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KAPOW! celebrating ten years at Powells.com
KAPOW! Decade of Reading essay contest
What was your most memorable reading experience of the last ten years?

To celebrate the tenth anniversary of Powells.com, we're asking readers worldwide to describe their most memorable reading experience of the past ten years. To get you started, a few well-known writers and Powell's employees have already taken the question for a spin. Here is one of their answers.
The End of Youth

The End of Youth
by Rebecca Brown

"Continuing with the intimate first person narrator who whispers taut, iambic sentences in our ears, Rebecca Brown's latest work is The End of Youth. With wit and care, the thirteen linked stories show us that coming of age moments happen at any age." Tricia, Powells.com
Your Price: $13.50
(New - Trade Paper)

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by Kurt Vonnegut

List Price $16.00
Your Price: $10.95
(Used - Trade Paper)

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Rebecca Brown on Classic Wartime Reading

Two nights ago I finished reading Bluebeard by Kurt Vonnegut. I was sitting up in bed next to my peacefully sleeping spouse. It was a lovely summer night and the windows were open and the night was still and the sound of my dear love's breathing was so sweet and calm. But when I finished Bluebeard and closed the cover quietly (which was easy to do because it was a woolly-feeling, used paperback I had purchased four days previous, from a funny little bookstore, for 6.50 plus tax, which is as good a place as any to put in the plug I want to for Powell's and every other independent new and used book store that has kept me in reading matter the past four decades), I thought to myself, "Dear God. Oh, dear God."

It is awful — by which I mean it is important, it is imperative, it is necessary — to read books about war right now. And Vonnegut, though often slighted as merely a "cult" writer, is one of the great, great writers about war. I read Bluebeard this week, for the first time, because last week I had reread Slaughterhouse-Five again, for the whatevereth time, and that book is only better, more horrifyingly accurate and funny sad and — again my word is — necessary than ever. This book becomes more of everything great it is because each time I read it we, by which I mean in general, humanity, but, also, specifically, criminally, America, we are at a different, an other, a same old new again war. (Overt, covert, whatever you call it, we are always, like the reform school bully beating up on someone, at war.) But each war has new improved means of cruelty, viciousness and slaughter (in addition to all the old standbys methods of those things we humans seem so in love with). These two books of Vonnegut's are all about what vermin we human beings can be. But the fact that they were written, that a human being wrote them, gives me some kind of hope. This hope, however small, is that as well as still murdering ourselves and one another we are also, still, trying to understand ourselves, perhaps with even an eye to becoming a less violent species. I do not have hope in much these days (Iraq in general, Abu Ghraib in particular, plus of course the old standard, millennia of everyday rape). But reading a book like either Bluebeard or Slaughterhouse-Five makes me think that maybe, maybe, someday enough of us will stop and listen and think, and then actually stop this thing we do to each other.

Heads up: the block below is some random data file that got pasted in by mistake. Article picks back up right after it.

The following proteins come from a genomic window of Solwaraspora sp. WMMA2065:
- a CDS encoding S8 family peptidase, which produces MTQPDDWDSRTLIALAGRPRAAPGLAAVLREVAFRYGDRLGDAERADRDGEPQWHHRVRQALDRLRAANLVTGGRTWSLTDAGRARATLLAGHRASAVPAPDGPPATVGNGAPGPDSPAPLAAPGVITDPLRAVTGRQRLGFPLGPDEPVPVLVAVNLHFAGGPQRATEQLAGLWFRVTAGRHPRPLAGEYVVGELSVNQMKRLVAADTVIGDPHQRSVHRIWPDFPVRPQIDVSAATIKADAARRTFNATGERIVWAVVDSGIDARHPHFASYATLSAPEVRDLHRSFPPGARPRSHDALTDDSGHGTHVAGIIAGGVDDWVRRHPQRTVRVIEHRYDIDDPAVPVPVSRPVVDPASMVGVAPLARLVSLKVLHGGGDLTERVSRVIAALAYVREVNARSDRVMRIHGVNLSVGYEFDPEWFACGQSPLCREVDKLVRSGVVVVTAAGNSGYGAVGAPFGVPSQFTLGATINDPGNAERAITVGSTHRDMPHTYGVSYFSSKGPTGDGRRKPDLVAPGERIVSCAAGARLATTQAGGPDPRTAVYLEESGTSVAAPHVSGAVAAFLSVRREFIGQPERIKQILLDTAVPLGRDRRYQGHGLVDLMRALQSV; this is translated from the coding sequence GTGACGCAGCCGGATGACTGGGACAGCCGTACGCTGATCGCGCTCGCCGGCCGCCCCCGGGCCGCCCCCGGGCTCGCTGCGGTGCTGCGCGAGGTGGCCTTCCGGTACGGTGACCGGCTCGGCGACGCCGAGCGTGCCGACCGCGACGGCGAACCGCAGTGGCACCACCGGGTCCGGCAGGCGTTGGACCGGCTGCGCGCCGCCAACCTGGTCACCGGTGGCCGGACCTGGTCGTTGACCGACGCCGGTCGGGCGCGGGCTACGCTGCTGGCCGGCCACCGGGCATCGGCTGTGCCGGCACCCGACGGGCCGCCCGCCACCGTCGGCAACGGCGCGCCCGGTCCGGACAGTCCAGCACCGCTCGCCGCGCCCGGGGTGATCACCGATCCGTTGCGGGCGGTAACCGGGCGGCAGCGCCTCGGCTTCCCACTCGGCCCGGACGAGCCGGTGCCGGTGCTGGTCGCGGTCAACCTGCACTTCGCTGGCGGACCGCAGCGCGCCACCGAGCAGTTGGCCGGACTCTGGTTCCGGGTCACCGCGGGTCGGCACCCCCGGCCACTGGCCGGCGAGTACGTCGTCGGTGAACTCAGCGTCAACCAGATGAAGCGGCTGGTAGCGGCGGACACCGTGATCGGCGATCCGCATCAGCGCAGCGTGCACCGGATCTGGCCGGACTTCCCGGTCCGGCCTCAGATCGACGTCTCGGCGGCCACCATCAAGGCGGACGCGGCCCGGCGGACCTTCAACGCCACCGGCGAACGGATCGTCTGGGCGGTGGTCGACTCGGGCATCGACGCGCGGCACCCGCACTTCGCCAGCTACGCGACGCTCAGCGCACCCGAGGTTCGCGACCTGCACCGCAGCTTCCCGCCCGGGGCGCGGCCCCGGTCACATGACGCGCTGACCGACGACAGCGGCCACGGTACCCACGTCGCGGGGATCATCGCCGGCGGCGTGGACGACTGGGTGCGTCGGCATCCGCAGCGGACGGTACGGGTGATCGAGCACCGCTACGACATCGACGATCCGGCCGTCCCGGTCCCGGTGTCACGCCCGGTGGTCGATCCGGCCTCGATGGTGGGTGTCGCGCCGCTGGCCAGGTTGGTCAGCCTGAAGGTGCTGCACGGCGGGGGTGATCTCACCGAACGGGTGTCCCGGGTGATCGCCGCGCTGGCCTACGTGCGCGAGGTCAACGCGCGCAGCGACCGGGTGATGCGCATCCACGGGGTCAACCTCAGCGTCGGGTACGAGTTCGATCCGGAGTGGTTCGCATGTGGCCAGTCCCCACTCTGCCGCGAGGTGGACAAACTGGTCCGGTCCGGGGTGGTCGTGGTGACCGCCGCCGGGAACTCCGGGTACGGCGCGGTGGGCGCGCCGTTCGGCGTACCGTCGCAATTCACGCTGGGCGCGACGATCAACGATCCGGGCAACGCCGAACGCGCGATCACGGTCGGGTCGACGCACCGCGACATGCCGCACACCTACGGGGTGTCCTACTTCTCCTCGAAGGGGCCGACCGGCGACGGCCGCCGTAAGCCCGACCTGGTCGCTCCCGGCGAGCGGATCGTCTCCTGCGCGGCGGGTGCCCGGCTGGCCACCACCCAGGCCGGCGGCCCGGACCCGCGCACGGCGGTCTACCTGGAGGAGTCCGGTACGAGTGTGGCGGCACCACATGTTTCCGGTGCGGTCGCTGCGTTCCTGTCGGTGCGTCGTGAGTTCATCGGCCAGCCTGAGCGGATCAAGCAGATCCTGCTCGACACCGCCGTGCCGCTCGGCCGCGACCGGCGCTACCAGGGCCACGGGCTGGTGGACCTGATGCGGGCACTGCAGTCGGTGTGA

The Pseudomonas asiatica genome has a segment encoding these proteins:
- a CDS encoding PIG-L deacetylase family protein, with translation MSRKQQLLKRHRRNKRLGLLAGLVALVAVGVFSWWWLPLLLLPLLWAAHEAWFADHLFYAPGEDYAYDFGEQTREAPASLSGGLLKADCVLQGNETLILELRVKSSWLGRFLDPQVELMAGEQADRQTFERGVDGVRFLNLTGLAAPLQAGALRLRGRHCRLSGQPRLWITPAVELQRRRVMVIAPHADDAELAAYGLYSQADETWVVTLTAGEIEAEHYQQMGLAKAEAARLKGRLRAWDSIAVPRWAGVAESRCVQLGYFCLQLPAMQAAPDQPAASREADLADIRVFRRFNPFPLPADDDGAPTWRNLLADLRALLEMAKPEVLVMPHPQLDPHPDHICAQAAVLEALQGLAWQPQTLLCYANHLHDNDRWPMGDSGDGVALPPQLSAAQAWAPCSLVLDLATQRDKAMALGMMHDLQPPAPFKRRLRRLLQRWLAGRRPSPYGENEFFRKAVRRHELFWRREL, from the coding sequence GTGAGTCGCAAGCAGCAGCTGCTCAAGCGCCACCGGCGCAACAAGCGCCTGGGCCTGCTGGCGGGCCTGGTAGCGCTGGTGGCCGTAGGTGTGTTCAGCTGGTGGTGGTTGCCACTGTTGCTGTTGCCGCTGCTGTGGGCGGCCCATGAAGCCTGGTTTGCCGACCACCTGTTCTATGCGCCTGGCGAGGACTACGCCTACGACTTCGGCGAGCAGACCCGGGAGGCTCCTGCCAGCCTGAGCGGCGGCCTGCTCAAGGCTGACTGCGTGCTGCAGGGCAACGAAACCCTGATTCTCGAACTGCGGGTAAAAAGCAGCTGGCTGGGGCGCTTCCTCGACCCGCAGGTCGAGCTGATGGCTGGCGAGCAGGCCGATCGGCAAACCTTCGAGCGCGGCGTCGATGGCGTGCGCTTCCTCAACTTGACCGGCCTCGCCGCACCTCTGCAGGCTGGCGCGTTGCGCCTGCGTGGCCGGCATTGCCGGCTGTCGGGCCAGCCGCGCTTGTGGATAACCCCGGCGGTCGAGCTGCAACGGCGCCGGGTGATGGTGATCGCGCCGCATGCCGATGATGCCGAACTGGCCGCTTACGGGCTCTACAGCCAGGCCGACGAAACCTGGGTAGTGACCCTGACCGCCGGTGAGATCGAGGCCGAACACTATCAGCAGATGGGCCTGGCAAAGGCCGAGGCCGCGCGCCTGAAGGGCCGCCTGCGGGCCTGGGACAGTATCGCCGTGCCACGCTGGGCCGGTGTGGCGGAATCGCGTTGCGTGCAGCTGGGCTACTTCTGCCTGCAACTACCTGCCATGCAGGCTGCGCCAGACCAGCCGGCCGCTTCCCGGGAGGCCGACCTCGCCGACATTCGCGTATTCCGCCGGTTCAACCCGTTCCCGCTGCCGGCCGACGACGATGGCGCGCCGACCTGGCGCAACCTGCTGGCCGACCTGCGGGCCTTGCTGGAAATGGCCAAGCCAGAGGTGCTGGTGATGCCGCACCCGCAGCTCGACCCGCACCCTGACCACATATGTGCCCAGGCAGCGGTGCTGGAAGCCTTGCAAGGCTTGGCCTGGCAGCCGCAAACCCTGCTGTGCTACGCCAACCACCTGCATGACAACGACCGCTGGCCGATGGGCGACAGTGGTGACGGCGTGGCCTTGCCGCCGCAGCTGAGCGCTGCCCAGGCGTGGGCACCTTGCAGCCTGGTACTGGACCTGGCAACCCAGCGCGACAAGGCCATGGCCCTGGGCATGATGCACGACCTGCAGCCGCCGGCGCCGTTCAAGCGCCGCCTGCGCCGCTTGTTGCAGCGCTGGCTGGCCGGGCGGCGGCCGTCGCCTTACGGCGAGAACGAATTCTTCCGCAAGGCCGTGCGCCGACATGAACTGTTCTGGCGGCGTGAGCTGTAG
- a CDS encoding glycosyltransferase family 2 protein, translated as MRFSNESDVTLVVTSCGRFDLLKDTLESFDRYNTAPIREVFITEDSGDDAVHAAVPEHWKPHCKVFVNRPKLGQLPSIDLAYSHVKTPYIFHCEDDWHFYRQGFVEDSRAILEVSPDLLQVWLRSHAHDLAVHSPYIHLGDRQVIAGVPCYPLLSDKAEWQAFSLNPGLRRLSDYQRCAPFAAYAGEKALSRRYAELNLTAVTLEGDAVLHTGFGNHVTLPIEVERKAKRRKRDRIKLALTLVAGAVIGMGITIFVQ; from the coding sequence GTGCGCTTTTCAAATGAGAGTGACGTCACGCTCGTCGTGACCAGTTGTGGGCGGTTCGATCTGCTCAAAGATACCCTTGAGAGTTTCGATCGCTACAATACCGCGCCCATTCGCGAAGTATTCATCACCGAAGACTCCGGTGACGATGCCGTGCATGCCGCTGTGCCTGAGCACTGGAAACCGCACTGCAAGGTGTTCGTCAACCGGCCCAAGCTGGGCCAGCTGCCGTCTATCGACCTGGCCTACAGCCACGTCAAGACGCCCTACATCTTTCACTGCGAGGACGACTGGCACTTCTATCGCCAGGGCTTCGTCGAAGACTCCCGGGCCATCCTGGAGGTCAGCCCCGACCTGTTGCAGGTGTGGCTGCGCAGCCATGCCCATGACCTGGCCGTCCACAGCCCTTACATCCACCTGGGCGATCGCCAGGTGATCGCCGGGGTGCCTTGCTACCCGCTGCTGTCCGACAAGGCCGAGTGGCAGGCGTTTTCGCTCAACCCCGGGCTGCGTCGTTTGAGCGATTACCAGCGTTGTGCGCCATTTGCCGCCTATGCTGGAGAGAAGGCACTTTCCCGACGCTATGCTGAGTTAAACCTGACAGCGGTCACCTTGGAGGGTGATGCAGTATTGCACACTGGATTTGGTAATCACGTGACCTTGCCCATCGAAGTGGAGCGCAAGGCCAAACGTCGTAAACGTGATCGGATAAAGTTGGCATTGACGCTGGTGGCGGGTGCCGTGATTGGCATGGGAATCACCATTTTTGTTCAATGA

About Rebecca Brown
Rebecca Brown is the author of The Terrible Girls, Annie Oakley's Girl, The Gifts of the Body, The Dogs, and Excerpts from a Family Medical Dictionary. She lives in Seattle.

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